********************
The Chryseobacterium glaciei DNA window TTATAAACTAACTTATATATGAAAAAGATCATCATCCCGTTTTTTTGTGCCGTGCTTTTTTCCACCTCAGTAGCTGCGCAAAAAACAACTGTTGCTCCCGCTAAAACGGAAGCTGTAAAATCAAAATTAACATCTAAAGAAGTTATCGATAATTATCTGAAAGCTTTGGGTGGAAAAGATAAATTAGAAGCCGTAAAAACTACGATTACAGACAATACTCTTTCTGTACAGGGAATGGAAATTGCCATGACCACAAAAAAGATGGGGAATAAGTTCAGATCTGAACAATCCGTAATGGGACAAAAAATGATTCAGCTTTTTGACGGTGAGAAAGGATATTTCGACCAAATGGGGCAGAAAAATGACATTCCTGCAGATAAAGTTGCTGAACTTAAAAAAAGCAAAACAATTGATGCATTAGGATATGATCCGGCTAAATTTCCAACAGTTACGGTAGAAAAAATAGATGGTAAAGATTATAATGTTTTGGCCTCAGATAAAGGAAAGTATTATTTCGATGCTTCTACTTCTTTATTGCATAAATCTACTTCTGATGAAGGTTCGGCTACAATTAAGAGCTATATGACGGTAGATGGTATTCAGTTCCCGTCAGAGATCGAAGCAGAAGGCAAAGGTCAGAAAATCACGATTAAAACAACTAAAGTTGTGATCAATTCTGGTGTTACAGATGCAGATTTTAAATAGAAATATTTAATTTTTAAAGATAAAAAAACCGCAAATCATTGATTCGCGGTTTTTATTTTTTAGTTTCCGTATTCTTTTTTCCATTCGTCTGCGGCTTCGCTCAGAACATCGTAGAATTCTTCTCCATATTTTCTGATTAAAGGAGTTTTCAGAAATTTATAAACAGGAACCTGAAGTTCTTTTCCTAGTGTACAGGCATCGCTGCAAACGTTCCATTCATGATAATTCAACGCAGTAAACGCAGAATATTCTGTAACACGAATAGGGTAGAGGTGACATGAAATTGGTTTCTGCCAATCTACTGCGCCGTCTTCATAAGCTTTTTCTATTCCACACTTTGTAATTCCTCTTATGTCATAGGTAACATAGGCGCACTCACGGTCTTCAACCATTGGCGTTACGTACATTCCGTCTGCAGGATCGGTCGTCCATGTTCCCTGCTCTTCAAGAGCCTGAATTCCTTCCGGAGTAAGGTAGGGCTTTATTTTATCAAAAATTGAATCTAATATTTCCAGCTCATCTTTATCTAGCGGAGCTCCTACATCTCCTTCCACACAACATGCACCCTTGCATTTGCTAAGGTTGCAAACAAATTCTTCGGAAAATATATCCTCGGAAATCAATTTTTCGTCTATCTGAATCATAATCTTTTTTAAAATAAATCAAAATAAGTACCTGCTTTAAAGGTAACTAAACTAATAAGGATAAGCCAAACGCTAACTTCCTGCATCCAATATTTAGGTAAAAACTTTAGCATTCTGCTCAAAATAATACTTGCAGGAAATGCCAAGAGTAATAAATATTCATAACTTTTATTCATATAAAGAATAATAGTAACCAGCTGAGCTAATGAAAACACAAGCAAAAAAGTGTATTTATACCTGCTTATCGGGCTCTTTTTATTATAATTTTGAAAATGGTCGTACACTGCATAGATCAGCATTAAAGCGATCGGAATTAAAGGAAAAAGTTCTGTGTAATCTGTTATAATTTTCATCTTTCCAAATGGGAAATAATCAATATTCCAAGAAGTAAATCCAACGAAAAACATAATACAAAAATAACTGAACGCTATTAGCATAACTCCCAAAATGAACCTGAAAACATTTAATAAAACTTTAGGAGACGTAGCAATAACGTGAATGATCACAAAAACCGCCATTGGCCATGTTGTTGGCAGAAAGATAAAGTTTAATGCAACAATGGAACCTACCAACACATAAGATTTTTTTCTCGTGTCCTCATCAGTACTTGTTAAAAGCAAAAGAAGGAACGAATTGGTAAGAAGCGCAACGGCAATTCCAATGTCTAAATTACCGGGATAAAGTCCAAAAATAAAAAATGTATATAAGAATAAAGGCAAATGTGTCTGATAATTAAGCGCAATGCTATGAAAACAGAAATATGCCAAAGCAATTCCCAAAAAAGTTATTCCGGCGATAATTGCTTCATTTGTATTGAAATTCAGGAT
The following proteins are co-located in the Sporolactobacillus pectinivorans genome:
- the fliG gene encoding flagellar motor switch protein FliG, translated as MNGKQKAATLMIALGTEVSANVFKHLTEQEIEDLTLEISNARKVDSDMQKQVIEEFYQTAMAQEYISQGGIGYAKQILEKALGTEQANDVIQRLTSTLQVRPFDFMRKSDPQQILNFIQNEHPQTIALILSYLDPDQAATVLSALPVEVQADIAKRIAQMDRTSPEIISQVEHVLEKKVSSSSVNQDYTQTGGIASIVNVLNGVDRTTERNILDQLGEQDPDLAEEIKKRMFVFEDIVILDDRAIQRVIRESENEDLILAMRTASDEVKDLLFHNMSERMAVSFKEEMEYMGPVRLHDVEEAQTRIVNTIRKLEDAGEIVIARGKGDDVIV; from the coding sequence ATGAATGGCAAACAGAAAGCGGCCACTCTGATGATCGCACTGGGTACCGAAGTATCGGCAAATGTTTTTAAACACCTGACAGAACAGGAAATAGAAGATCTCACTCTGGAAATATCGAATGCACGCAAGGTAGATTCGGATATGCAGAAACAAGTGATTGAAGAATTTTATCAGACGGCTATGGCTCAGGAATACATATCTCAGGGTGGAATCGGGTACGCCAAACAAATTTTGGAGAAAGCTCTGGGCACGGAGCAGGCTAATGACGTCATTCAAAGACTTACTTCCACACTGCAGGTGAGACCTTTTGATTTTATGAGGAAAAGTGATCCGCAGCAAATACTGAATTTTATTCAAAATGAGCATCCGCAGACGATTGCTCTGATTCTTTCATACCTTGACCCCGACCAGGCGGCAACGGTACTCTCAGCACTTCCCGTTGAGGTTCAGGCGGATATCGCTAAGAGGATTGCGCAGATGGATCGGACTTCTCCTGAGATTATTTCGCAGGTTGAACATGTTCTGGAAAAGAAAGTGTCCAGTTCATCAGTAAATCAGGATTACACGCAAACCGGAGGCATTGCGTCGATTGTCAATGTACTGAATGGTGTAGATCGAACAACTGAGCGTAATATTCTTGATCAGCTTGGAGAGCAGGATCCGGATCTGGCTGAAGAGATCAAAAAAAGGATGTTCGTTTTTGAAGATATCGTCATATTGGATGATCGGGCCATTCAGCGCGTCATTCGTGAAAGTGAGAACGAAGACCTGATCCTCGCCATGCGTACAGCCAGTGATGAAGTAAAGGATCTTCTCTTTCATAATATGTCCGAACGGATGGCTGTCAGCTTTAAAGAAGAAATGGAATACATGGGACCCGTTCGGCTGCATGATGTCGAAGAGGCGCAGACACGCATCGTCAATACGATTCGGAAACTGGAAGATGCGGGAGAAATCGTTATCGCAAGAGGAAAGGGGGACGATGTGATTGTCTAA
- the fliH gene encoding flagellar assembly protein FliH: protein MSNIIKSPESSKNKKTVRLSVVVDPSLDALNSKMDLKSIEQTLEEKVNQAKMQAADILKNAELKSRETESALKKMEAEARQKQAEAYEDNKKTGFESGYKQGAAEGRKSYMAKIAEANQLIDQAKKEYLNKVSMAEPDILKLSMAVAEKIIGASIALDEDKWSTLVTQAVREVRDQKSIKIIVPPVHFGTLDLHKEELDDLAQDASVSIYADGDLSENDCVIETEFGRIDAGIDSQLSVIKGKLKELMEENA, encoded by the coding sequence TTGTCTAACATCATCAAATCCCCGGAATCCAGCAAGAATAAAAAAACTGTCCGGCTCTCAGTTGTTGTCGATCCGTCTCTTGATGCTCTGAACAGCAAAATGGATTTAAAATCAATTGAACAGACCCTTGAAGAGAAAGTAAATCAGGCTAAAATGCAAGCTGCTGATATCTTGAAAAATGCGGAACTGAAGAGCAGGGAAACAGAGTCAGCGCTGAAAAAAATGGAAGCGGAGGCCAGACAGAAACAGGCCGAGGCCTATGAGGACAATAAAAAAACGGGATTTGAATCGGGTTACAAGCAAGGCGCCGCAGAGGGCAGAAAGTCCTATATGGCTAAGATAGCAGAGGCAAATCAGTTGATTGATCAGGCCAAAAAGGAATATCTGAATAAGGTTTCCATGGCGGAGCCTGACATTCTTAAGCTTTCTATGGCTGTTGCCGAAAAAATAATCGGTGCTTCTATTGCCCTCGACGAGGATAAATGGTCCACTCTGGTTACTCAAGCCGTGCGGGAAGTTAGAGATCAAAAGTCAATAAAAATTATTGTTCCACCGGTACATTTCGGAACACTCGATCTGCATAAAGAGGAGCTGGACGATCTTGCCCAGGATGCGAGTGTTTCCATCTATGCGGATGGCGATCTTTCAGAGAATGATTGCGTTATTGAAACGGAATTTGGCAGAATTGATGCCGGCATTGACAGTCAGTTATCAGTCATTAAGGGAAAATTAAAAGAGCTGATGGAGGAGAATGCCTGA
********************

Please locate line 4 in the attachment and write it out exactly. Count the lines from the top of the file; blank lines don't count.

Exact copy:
- the fliH gene encoding flagellar assembly protein FliH: protein MSNIIKSPESSKNKKTVRLSVVVDPSLDALNSKMDLKSIEQTLEEKVNQAKMQAADILKNAELKSRETESALKKMEAEARQKQAEAYEDNKKTGFESGYKQGAAEGRKSYMAKIAEANQLIDQAKKEYLNKVSMAEPDILKLSMAVAEKIIGASIALDEDKWSTLVTQAVREVRDQKSIKIIVPPVHFGTLDLHKEELDDLAQDASVSIYADGDLSENDCVIETEFGRIDAGIDSQLSVIKGKLKELMEENA, encoded by the coding sequence TTGTCTAACATCATCAAATCCCCGGAATCCAGCAAGAATAAAAAAACTGTCCGGCTCTCAGTTGTTGTCGATCCGTCTCTTGATGCTCTGAACAGCAAAATGGATTTAAAATCAATTGAACAGACCCTTGAAGAGAAAGTAAATCAGGCTAAAATGCAAGCTGCTGATATCTTGAAAAATGCGGAACTGAAGAGCAGGGAAACAGAGTCAGCGCTGAAAAAAATGGAAGCGGAGGCCAGACAGAAACAGGCCGAGGCCTATGAGGACAATAAAAAAACGGGATTTGAATCGGGTTACAAGCAAGGCGCCGCAGAGGGCAGAAAGTCCTATATGGCTAAGATAGCAGAGGCAAATCAGTTGATTGATCAGGCCAAAAAGGAATATCTGAATAAGGTTTCCATGGCGGAGCCTGACATTCTTAAGCTTTCTATGGCTGTTGCCGAAAAAATAATCGGTGCTTCTATTGCCCTCGACGAGGATAAATGGTCCACTCTGGTTACTCAAGCCGTGCGGGAAGTTAGAGATCAAAAGTCAATAAAAATTATTGTTCCACCGGTACATTTCGGAACACTCGATCTGCATAAAGAGGAGCTGGACGATCTTGCCCAGGATGCGAGTGTTTCCATCTATGCGGATGGCGATCTTTCAGAGAATGATTGCGTTATTGAAACGGAATTTGGCAGAATTGATGCCGGCATTGACAGTCAGTTATCAGTCATTAAGGGAAAATTAAAAGAGCTGATGGAGGAGAATGCCTGA